The Cornell Program on Ethics and Public Life promotes interdisciplinary learning about morally central questions concerning public policies and social, political and economic processes. Here are some of our activities, with links to further information.
Semester series. EPL organizes semester-long series in which distinguished visitors address diverse aspects of a topic of vital ethical and political importance. Each visitor gives a public lecture, leads a workshop, and meets informally with Cornell faculty and students. The Fall 2012 series addressed the deep issues concerning economic inequality, liberty, and democracy raised by the 2012 presidential campaigns. The visitors were Jacob Hacker (Political Science, Yale) on the realities and prospects of the American Dream; Larry Bartels (Political Science, Vanderbilt) on the interaction of politics and economic inequality; David Schmidtz (Philosophy, Arizona) on realistic hopes for American politics; Harry Brighouse (Philosophy, Wisconsin-Madison) on equality of opportunity and education; Doug McAdam (Sociology, Stanford) on race, inequality, and polarization; and Hilary Hoynes (Economics, UC Davis) on economic insecurity and the safety net. Videos of their public lectures are posted here.
The Spring 2012 series was on the politics and ethics of the rise of China. The visitors were David Kang (International Relations, USC) on the role of East Asian culture and history in shaping the international impact of China's rise; Justin Yifu Lin (Chief Economist, World Bank) on the causes of China's economic success and its lessons for ending global poverty; Rosemary Foot (International Relations, Oxford) on China's role in the international human rights regime; Joseph Chan (Politics, University of Hong Kong) on neo-Confucian ethics as a modern political guide; Wang Shaoguang (Government, Chinese University of Hong Kong) on efforts to reduce inequality and construct a social safety net in China; and Wang Jisi (International Studies, Peking University) on Beijing's strategic distrust of the U.S. and prospects for overcoming it. Videos of their public lectures are available here.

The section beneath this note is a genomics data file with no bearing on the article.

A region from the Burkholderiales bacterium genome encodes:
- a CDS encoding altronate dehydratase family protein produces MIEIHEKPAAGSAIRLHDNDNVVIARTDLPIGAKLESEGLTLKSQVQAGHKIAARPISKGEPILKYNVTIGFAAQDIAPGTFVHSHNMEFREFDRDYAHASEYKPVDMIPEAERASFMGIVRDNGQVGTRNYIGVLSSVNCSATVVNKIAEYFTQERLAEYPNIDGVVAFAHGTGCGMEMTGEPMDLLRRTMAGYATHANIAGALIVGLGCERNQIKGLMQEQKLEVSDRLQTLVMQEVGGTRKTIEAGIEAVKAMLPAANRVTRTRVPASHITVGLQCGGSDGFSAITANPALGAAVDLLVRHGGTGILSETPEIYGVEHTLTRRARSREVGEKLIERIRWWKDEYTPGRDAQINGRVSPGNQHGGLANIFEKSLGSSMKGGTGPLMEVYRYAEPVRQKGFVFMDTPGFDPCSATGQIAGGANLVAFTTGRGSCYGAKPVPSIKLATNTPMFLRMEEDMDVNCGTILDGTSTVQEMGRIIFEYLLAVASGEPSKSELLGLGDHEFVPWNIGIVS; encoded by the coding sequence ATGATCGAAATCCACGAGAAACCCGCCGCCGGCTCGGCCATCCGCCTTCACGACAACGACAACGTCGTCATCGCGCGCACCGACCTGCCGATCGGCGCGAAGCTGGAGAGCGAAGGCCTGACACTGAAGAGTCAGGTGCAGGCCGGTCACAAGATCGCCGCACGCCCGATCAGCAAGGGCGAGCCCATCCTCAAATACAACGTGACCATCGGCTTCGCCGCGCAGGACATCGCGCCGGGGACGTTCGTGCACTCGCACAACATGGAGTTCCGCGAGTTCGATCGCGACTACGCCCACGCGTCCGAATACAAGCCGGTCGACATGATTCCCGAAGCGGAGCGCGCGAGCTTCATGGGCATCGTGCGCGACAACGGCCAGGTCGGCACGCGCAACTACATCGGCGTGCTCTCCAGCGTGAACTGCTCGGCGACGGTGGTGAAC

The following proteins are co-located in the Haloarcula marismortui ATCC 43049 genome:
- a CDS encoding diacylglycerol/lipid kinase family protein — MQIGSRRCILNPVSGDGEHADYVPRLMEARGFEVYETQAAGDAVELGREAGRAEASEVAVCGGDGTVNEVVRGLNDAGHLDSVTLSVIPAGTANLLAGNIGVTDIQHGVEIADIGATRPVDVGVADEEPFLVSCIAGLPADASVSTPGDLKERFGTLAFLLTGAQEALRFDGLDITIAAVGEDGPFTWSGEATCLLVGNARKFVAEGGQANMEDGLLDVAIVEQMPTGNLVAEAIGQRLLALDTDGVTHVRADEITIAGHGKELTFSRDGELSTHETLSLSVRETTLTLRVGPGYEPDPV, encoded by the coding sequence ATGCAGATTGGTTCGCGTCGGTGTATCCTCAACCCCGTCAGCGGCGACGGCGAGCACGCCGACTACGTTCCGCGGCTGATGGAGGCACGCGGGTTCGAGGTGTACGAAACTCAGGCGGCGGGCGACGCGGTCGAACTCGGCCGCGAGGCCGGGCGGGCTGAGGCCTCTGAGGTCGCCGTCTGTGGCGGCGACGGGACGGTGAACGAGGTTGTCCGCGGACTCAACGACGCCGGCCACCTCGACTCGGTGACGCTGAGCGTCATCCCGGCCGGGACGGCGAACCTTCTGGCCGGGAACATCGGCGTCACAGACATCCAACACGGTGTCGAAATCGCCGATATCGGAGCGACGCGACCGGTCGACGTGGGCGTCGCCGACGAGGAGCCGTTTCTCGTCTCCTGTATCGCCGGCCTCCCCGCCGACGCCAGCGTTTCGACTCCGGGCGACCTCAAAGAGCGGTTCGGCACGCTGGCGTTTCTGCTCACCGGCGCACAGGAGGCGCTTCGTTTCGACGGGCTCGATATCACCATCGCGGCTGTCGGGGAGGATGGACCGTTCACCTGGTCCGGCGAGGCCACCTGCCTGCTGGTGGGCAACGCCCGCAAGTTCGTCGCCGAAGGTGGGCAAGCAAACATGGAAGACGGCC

The Fall 2013 topic will be "After the American Century?: Hopes and Fears for America's Future," addressed by leading figures in diverse fields including political science, economics, history, and philosophy.
Conferences, workshops and seminars in which visitors and Cornell faculty and graduate students share their current research. For example, major figures in ethics and its history came to discuss the diverse, fundamental topics of the work of Barbara Herman in a conference in September 2011.
Initiatives in undergraduate education. The Law and Society minor, open to all undergraduates, provides an opportunity for focused study of law and society from an interdisciplinary perspective. EPL-affiliated faculty and post-doctoral fellows teach a wide array of courses in ethics, social and political philosophy and the philosophy of law, including topics in international justice, biomedical ethics and environmental ethics.
Student awards. Our awards include the Neil Lubow Memorial Essay Prize, awarded each semester to an outstanding essay in ethics or ethical aspects of public policy in a Cornell writing course, and the Robert A. Hatfield Award supporting students in research on ethics in business.
Public lectures. EPL organizes and co-sponsors public lectures on leading issues of ethical and political concern.
If you would like to receive e-mail listserve event notifications, please contact the EPL Administrative Assistant, Margaret Nichols, at firstname.lastname@example.org or (607) 255-8515.